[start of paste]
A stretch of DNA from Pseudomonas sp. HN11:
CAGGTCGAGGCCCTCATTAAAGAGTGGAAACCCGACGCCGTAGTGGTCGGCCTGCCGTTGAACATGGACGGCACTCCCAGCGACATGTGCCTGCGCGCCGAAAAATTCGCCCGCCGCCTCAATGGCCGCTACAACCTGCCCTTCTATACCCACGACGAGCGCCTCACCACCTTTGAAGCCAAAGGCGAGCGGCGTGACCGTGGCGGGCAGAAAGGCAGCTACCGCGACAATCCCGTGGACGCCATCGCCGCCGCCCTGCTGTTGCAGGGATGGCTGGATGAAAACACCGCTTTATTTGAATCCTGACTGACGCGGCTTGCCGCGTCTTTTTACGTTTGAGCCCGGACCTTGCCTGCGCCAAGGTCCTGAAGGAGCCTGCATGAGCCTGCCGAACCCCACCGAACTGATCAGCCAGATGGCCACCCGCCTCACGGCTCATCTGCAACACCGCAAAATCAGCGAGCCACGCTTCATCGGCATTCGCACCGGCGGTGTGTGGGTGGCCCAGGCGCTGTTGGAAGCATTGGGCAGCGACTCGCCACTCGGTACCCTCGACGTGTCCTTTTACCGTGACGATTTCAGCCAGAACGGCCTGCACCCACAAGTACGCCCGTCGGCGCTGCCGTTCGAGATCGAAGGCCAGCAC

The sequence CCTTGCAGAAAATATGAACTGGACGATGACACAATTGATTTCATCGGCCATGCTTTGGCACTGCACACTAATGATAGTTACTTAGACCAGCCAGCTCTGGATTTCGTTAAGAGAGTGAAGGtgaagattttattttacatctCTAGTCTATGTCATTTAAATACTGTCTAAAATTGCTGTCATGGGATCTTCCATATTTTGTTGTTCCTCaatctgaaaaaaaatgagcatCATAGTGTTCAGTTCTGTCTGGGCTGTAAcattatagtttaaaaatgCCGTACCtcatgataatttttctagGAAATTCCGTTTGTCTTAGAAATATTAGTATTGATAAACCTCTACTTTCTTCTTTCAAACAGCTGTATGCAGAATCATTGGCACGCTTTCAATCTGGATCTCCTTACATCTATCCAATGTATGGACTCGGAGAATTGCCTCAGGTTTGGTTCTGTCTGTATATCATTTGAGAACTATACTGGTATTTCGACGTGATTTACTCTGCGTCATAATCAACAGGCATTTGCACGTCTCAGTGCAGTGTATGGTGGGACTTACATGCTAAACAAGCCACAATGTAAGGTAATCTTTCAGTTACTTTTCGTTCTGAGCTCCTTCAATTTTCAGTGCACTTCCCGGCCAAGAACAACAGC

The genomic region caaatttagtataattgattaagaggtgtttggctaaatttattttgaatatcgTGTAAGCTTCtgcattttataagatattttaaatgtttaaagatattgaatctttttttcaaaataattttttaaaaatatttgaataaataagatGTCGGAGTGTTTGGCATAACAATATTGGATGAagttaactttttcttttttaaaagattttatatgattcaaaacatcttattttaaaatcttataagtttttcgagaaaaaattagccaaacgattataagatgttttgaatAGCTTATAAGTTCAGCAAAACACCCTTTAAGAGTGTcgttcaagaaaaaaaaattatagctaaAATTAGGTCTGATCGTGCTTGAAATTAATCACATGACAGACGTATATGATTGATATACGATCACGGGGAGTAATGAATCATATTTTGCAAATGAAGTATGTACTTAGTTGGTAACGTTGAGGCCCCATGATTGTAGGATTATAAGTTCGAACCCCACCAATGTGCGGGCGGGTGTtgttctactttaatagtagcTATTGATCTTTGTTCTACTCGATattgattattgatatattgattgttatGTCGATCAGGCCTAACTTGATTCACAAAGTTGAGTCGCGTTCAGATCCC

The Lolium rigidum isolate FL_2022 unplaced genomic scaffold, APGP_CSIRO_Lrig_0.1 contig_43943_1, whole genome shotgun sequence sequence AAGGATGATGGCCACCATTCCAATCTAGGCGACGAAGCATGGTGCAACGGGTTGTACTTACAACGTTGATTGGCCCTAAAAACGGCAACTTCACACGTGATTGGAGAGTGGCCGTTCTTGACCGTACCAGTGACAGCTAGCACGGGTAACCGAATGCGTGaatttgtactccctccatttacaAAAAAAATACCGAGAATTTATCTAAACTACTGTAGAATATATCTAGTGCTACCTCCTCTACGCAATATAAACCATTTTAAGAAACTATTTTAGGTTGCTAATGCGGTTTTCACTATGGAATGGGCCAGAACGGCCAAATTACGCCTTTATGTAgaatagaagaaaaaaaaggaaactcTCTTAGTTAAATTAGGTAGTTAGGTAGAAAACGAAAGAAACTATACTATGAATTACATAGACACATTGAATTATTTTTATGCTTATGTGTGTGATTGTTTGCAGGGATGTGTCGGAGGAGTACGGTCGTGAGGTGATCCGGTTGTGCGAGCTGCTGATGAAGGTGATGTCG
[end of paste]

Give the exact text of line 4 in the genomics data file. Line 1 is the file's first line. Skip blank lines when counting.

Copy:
The genomic region caaatttagtataattgattaagaggtgtttggctaaatttattttgaatatcgTGTAAGCTTCtgcattttataagatattttaaatgtttaaagatattgaatctttttttcaaaataattttttaaaaatatttgaataaataagatGTCGGAGTGTTTGGCATAACAATATTGGATGAagttaactttttcttttttaaaagattttatatgattcaaaacatcttattttaaaatcttataagtttttcgagaaaaaattagccaaacgattataagatgttttgaatAGCTTATAAGTTCAGCAAAACACCCTTTAAGAGTGTcgttcaagaaaaaaaaattatagctaaAATTAGGTCTGATCGTGCTTGAAATTAATCACATGACAGACGTATATGATTGATATACGATCACGGGGAGTAATGAATCATATTTTGCAAATGAAGTATGTACTTAGTTGGTAACGTTGAGGCCCCATGATTGTAGGATTATAAGTTCGAACCCCACCAATGTGCGGGCGGGTGTtgttctactttaatagtagcTATTGATCTTTGTTCTACTCGATattgattattgatatattgattgttatGTCGATCAGGCCTAACTTGATTCACAAAGTTGAGTCGCGTTCAGATCCC